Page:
Isolated Systolic Hypertension in the Elderly

KoKo Aung, MD, MPH, Thwe Htay, MD


Cardiovasc Rev Rep. 2003;24(8) 

In This Article

Practical Considerations for Treatment of ISH in the Elderly

Based upon the findings of the SHEP and Syst-Eur trials, the only randomized controlled trials that used morbidity and mortality data as main outcome measures available to date on ISH in the elderly, it is clear that ISH in the elderly up to the age of 80 should be treated. As in younger persons, treatment of ISH in the elderly should begin with lifestyle modifications. Weight reduction, limiting alcohol use, increasing physical activities, and reducing sodium intake are the recommended lifestyle modifications.[32] A randomized controlled trial[33] of 875 elderly hypertensive patients demonstrated that lifestyle modification could be achieved in the elderly patients. It should be noted that very elderly patients, above 80 years of age, were not included in the study.

The sixth report of Joint National Committee on Prevention, Detection, Evaluation, and Treatment of High Blood Pressure (JNC VI)[34] recommended that the goal of treatment should be SBP <140 mm Hg, although an interim goal of SBP <160 mm Hg might be acceptable in those patients with marked systolic hypertension. If this goal is not achieved with lifestyle modifications, then pharmacologic treatment is indicated.

However, it should be noted that all three major clinical outcome trials of ISH used the minimum SBP of 160 mm Hg as a selection criterion. It is unclear about the benefit of treating patients with ISH whose SBP is between 141 and 159 mm Hg.

Many antihypertensive agents, including thiazide diuretics, ß blockers, angiotensin-converting enzyme inhibitors, calcium channel blockers, and isosorbide dinitrate have been shown to lower SBP in patients with ISH.[35] Thiazide diuretics are preferred first-line agents because they have significantly reduced the multiple end point events in the SHEP trial. The calcium channel blocker nitrendipine is an alterative option since a nitrendipine-based regimen was used in the Syst-Eur trial, which demonstrated a reduction in fatal and nonfatal strokes. Although the major outcome trials of ISH did not use amlodipine, it has been shown that both amlodipine and nitrendipine could achieve comparable blood pressure reduction in treatment of mild to moderate hypertension in the elderly.[36] The study population included, but was not limited to, the elderly ISH patients. Since nitrendipine is not available in the United States, other long-acting dihydropyridine calcium antagonists such as amlodipine are considered to be appropriate alternatives.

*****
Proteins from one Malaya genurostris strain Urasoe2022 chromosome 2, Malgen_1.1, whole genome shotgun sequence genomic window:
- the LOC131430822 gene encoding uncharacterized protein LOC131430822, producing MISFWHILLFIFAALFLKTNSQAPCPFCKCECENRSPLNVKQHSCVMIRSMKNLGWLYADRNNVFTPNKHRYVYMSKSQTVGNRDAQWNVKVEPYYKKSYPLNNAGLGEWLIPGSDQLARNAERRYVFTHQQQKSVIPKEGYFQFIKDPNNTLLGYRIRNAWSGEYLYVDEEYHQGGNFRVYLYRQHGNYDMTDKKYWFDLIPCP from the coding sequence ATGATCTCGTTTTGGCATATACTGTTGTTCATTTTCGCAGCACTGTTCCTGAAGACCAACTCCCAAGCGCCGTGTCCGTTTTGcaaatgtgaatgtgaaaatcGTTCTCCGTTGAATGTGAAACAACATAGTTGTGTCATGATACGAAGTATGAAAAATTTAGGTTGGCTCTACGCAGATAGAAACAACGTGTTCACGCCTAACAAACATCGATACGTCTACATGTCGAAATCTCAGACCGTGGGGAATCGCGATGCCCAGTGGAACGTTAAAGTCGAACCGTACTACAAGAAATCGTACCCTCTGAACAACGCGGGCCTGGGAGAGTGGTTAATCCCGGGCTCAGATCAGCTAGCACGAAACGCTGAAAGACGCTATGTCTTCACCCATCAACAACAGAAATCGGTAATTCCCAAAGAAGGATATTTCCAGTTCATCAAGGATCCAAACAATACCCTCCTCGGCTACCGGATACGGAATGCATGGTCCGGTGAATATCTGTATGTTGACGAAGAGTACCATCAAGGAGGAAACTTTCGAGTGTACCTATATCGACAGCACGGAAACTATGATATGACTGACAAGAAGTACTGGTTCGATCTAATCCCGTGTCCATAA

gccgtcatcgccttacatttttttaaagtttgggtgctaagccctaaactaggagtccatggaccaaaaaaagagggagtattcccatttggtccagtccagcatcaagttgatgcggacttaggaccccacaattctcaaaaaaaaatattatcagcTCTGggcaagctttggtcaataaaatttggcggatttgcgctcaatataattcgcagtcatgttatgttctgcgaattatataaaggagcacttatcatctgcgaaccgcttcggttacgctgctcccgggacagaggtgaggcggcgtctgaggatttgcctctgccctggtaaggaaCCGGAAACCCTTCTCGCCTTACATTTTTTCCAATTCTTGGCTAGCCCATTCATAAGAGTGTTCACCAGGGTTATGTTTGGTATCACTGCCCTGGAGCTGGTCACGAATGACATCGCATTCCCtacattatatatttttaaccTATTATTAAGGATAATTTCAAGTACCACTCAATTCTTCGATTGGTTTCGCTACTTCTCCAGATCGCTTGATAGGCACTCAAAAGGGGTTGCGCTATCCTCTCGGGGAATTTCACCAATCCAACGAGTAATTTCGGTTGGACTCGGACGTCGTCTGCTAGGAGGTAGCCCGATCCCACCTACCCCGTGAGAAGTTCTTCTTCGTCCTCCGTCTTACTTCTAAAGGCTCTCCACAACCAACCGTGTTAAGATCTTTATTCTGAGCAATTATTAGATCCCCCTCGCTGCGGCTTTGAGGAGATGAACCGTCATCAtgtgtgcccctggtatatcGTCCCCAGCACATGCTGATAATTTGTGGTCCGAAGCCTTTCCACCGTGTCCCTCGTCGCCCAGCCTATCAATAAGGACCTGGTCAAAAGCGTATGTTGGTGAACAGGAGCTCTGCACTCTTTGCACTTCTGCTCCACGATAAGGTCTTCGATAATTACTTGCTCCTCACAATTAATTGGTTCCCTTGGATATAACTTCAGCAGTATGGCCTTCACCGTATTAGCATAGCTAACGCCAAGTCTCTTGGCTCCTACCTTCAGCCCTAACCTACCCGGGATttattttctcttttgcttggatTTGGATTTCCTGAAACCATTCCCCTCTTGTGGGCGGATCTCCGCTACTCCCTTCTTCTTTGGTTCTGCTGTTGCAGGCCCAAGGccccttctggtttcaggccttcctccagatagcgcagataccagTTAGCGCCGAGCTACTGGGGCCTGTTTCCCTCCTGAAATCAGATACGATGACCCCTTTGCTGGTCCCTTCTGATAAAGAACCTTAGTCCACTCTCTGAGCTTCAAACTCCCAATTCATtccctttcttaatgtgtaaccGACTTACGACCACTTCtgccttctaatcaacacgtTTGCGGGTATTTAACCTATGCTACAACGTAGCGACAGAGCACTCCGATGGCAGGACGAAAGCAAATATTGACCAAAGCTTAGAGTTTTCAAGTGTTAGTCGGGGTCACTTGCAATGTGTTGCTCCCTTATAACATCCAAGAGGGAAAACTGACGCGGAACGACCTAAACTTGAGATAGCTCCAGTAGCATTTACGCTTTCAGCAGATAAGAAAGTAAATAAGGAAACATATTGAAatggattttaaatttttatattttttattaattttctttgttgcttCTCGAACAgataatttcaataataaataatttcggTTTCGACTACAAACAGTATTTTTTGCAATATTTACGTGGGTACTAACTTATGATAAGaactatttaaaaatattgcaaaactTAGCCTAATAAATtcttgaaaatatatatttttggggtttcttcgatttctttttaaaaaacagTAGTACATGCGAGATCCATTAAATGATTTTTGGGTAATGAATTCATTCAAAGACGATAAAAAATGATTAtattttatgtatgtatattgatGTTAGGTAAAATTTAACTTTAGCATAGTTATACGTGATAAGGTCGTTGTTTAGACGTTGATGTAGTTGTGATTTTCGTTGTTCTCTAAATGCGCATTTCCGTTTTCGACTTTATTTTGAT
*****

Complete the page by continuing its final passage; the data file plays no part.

Although there are morbidity trials comparing one class of antihypertensive and another, and many participants were, by and large, elderly populations, the participants were not entirely restricted to the elderly ISH patients. It is therefore difficult to extrapolate the findings of these trials to the elderly ISH patients.

Older patients with ISH who have risk factors for cardiovascular disease are prime candidates for anti-hypertensive treatment because the reduction of event rate is most pronounced in such individuals.

A medical record review in a multispecialty practice group[37] showed that ISH represented 76% of uncontrolled blood pressure in the elderly. ISH was often undiagnosed and untreated. Physicians reported treatment thresholds and goals that should be pursued more aggressively in patients aged ≥65 years.

It is uncertain if treating ISH in the patients aged ≥80 carries individual benefits. Generalizations may not be possible because of the limited availability of data. The HYVET study may shed some light in this area. It is likely that in the very old with ISH, antihypertensive treatment improves the quality of life by preventing nonfatal strokes. But there are no systematic quality-of-life outcome studies. At this time, the decision of whether or not to treat these patients should be based on individual circumstances, weighing the benefits and risks of such therapy.